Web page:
Long road still lies ahead for Mississippi Sound Coalition in Bonnet Carré Spillway fight

The battle to prevent the opening of the Bonnet Carré Spillway and destroying our natural habitat has been going on since the big diversion in 2019.
Published: Jan. 25, 2023 at 8:47 PM CST
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GULFPORT, Miss. (WLOX) - The battle to prevent the opening of the Bonnet Carré Spillway and destroying our natural habitat has been going on since the big diversion in 2019.

Since then, the Mississippi Sound Coalition has been doggedly working the system to its favor.

Wednesday was the first day the Mississippi Sound Coalition has met since its huge federal court victory last week that will change the way decisions are made to open the Bonnet Carré Spillway.

With the federal court ruling, it’s finally on the books that the U.S. Army Corps of Engineers has to consider the harm that a spillway opening will do to marine nurseries - and that requires consultation with fishery experts.

“And what’s important about that process is that it gets out in public all the impacts on our fisheries and all the ways that the Corps can do things to prevent those impacts,” said Coalition lead counsel Robert Wiygul.

But, it’s not yet time to pop the cork on the champagne bottle. The work is not over.

In fact, it’s getting bigger.

“This is a lifetime journey,” said Coalition manager Gerald Blessey. “I mean the threat here is not just to our three Coast counties. It’s to all of the heartland of America and, therefore, all of America.”

In the mind of Blessey and coalition members, there is no such thing as freshwater diversion. It’s polluted water diversion. And the problems that start upstream are manmade problems.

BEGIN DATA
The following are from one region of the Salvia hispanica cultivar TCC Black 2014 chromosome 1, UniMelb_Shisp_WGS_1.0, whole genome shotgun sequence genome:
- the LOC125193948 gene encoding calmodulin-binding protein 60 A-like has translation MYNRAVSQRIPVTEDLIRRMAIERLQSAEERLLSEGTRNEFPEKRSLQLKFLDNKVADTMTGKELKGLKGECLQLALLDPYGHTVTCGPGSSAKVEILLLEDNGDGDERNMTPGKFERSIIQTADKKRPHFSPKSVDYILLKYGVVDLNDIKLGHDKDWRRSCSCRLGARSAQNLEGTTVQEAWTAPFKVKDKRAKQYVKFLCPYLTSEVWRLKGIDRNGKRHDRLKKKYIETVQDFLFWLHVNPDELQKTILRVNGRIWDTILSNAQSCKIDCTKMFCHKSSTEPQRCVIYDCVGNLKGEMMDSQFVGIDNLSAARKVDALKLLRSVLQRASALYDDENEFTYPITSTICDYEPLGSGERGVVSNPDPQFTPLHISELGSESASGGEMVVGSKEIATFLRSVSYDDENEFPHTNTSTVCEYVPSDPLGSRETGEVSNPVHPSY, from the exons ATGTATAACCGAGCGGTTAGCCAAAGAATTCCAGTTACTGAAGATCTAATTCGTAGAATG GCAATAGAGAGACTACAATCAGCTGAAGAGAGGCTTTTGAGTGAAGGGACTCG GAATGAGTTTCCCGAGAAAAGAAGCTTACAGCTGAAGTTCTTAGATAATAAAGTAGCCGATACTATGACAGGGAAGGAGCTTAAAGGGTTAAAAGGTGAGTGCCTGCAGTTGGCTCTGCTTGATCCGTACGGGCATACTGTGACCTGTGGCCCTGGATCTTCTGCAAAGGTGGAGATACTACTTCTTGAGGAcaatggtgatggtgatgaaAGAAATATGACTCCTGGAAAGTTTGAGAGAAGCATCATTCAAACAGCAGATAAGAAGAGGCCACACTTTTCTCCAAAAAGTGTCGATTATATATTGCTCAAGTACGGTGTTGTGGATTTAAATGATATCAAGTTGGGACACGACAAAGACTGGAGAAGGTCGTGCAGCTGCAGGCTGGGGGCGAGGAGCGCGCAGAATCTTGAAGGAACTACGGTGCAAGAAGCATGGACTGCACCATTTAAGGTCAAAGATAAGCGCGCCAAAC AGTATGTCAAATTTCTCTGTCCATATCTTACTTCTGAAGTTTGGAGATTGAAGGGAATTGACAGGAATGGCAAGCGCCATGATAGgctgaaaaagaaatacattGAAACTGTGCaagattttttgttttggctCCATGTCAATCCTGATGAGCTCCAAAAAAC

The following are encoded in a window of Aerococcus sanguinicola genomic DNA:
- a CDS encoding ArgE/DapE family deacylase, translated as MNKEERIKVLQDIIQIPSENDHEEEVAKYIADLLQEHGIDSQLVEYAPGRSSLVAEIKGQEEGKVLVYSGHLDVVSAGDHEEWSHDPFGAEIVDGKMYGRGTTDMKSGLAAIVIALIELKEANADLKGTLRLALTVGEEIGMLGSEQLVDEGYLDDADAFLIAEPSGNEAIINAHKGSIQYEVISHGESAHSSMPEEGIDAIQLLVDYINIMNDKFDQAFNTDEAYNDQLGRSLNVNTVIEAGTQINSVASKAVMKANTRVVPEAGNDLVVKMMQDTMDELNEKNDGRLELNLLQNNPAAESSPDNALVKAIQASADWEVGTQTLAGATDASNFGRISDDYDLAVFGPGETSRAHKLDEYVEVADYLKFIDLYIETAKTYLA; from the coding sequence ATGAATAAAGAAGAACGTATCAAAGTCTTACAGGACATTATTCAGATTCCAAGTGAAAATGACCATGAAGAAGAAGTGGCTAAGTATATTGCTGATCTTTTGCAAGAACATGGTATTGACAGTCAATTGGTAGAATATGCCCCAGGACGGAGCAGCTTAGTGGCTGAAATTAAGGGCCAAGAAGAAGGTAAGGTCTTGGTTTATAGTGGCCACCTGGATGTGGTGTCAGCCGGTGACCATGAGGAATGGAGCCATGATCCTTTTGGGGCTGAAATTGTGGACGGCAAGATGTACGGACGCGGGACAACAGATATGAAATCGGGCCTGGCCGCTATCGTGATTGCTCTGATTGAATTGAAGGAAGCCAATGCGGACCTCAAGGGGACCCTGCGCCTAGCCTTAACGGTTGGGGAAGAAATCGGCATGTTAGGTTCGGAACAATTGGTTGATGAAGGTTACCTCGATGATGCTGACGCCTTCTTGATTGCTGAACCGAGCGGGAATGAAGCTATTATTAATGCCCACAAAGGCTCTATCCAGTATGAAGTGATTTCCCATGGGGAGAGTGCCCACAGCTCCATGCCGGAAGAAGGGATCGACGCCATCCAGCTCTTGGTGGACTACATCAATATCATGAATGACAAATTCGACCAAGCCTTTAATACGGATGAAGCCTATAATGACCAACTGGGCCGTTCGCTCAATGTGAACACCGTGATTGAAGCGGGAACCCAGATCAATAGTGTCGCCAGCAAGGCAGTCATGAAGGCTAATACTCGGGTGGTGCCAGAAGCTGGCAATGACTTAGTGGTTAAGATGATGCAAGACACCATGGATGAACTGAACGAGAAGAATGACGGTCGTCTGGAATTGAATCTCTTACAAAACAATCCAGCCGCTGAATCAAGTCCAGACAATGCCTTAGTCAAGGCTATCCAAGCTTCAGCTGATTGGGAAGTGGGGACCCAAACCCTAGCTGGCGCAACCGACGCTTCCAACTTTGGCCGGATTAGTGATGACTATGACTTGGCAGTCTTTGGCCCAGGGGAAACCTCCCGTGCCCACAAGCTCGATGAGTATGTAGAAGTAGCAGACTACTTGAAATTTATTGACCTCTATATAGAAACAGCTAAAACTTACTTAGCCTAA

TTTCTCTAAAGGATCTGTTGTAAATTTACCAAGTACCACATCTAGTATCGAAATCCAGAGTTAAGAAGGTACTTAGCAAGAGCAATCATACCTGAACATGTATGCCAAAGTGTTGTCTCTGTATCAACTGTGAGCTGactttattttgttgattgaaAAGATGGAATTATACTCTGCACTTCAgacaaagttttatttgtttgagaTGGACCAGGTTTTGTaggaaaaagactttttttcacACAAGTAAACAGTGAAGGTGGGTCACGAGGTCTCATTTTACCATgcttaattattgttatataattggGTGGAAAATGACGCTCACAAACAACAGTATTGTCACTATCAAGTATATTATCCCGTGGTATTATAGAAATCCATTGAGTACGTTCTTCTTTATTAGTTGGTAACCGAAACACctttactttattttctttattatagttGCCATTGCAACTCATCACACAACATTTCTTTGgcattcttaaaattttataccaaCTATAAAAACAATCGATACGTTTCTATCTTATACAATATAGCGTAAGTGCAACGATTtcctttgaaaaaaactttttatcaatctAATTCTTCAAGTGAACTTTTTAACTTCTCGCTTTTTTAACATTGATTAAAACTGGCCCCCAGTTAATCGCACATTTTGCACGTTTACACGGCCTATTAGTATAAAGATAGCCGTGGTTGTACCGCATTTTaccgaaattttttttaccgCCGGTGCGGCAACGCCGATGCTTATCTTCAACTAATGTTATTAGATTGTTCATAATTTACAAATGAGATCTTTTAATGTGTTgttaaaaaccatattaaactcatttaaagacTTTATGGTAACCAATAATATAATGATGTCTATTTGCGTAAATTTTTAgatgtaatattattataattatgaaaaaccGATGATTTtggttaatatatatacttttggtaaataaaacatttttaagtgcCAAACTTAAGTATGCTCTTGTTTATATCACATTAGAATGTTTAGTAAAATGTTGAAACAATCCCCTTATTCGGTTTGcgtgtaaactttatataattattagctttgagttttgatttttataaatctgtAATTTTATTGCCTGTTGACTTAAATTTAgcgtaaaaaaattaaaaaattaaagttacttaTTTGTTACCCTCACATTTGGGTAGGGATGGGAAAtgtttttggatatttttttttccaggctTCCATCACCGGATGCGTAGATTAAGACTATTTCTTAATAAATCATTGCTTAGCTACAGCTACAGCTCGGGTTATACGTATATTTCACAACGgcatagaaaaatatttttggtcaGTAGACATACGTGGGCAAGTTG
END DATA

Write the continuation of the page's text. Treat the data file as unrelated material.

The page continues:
“Polluting the Gulf of Mexico - the Mississippi Sound - is the canary in the coal mine,” Blessey said. “And this pollution has got to stop or else the seafood will be dead all over our coastline.”

The big takeaway at Wednesday’s meeting is that the ruling will only be as strong as the political will to make it happen.

So, next on the agenda: make the Coalition bigger, including state and federal leaders buying into the program.

“I believe this is going to require congressional intervention and assistance,” said Dr. Moby Solangi, director of the Institute for Marine Mammal Studies. “Because two federal agencies need to recognize the importance of our state, it’s resources and it’s way of life, which has probably not been recognized in the past.”

The consultations between the National Oceanographic and Atmospheric Association and the Corps of Engineers is to be completed by September.

Wiygul went on to say that although the Corps could appeal the federal court decision, it hasn’t happened yet.

Louisiana Lt. Gov. Billy Nungesser has been a long-time supporter of the Mississippi Sound Coalition’s effort.

He could not attend the meeting on Wednesday but sent this statement to WLOX:

“I’m glad to see Mississippi is standing up for the fisheries, seafood industry and the valuable estuaries that these polluted waters will destroy. I only wish Louisiana would do the same.”

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